Fragrant sumac berries

Fragrant sumac berries

Lemonade is a major staple in our household over the summer months. For a special treat, we make lemonade without lemon juice -- we brew it from lemony sumac berries. There are actually several varieties of sumac in our area. All get extremely distinctive clusters of dark red, hairy berries in the late summer. And they all have pinnate leaves (multiple leaflets on a stem form the larger leaf) that turn gorgeous shades of red to purple in the fall. Rhus typhina, staghorn sumac …

Fragrant sumac leaves

Fragrant sumac leaves

Google Plant Images Rhus aromatica ( Gro-low Fragrant Sumac ) Spreading, low-growing, vigorous, deciduous shrub with smooth hairless branches. Grows to 2 1/2 feet tall and up to 8 feet wide. Leaves are 3-palmate, aromatic, to 4 inches in length. Leaflets are glossy, toothed, obvate, green, turning brilliant reddish-orange in the fall. Small yellow flowers are in upright conical panicles to 3/4 inches long, followed by red, round fruit. Withstands poor, exposed conditions and …

Fragrant Sumac Gro-Low

Fragrant Sumac Gro-Low

/Common Image Description Price Rhus typhina Tiger Eyes Tiger Eyes Sumac Wow! A big departure from the typical staghorn sumac. This striking foliage plant offers a long season of interest with deeply-cut, almost lacy leaves. The new growth starts out a vivid chartreuse, but soon changes to a bright yellow with fuzzy deep pink leaf stems. It remains that color throughout the growing season, without burning even in full sun. In autumn the plants turn a brilliant scarlet-orange …

Fragrant Sumac plants

Fragrant Sumac plants

Sumac (genus ), any of certain species of shrubs and small trees belonging to the cashew family (Anacardiaceae), native to temperate and subtropical zones. All sumacs have a milky or resinous sap, which in a few species can cause a contact dermatitis. Used in the past as a source of dyes, medicines, and beverages, sumacs are now valued as ornamentals, soil binders, and cover plants. The sumacs grown for landscape use display a graceful habit, spectacular fall colour, or colourful …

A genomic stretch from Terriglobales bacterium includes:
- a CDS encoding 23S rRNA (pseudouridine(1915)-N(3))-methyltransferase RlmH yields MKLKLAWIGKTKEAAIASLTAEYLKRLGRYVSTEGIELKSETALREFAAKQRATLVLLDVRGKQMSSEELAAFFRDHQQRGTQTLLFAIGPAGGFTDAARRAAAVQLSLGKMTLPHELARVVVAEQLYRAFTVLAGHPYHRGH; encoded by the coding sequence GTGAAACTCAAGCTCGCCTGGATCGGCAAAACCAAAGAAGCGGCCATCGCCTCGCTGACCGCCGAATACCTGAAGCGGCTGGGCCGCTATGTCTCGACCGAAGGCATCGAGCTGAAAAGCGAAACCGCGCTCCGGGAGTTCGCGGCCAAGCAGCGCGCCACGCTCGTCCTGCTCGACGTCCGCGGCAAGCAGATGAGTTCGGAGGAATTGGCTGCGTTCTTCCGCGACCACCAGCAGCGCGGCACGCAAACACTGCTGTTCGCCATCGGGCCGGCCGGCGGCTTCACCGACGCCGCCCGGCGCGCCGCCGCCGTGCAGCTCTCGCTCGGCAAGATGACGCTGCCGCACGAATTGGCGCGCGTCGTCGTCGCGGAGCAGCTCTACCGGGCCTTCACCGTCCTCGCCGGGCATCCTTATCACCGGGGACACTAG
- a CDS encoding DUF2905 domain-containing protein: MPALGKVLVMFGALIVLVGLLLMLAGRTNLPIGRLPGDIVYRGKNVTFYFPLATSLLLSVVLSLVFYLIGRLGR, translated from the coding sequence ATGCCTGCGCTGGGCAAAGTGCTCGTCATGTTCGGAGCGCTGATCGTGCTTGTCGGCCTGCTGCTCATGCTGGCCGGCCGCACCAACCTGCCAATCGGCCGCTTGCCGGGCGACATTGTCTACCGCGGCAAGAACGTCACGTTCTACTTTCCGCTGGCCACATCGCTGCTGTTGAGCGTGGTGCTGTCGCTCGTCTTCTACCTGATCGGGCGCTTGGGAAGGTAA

Fragrant sumac smell

Fragrant sumac smell

Latin Name: Rhus aromatica Other Common Names: Lemon sumac, sweet-scented sumac, polecat bush, aromatic sumac, skunk-bush sumac, three-leaf sumac Native to: Eastern North America USDA Zones: 4-8 Height: 2-8 tall Exposure: Full sun to part shade As the species and common names suggest, this plant has a scent. Specifically, the leaves and twigs smell like citrus if you crush them. The berries can be used to make a lemonade-like drink. Fragrant sumac looks a lot like its relative …

Fragrant sumac poisonous

Fragrant sumac poisonous

A thicket-forming shrub, with branches ascending or lying on the ground. Leaves alternate, compound with three leaflets, leaflets lacking stalks; terminal leaflet 2–2 inches long, short stalked, egg-shaped, tip pointed to rounded, margin lobed or coarsely toothed, lower edge lacking teeth; foliage fragrant when crushed. Bark dark brown, smooth on young stems, becoming cracked later; pores prominent. Twigs slender, flexible, brown, hairy, becoming smooth later. Flowers late March–April …

Fragrant sumac in Nebraska

Fragrant sumac in Nebraska

From my set entitled ‘Sumac” In my collection entitled “The Garden” From Wikipedia, the free encyclopedia Sumac (also spelled sumach) is any one of approximately 250 species of flowering plants in the genus Rhus and related genera, in the family Anacardiaceae. The dried berries of some species are ground to produce a tangy purple spice often used in juice. Sumacs grow in subtropical and warm temperate regions throughout the world, especially in North America. Sumacs are shrubs …

Fragrant sumac cuttings

Fragrant sumac cuttings

A branch from a wilting fragrant sumac tree (Rhus aromatica Aiton) in an established ornamental planting was submitted to the Plant Disease Diagnostic Laboratory in 1994. The branch exhibited dark brown streaks in the sapwood. Fusarium oxysporum Schlechtend.:Fr. was subsequently isolated from the discolored wood. To confirm pathogenicity, 2-year-old potted sumacs (0.5 to 1 m high)—fragrant, skunkbrush (R. trilobata Nutt. ex Torr. & A. Gray), smooth (R. glabra L.), and …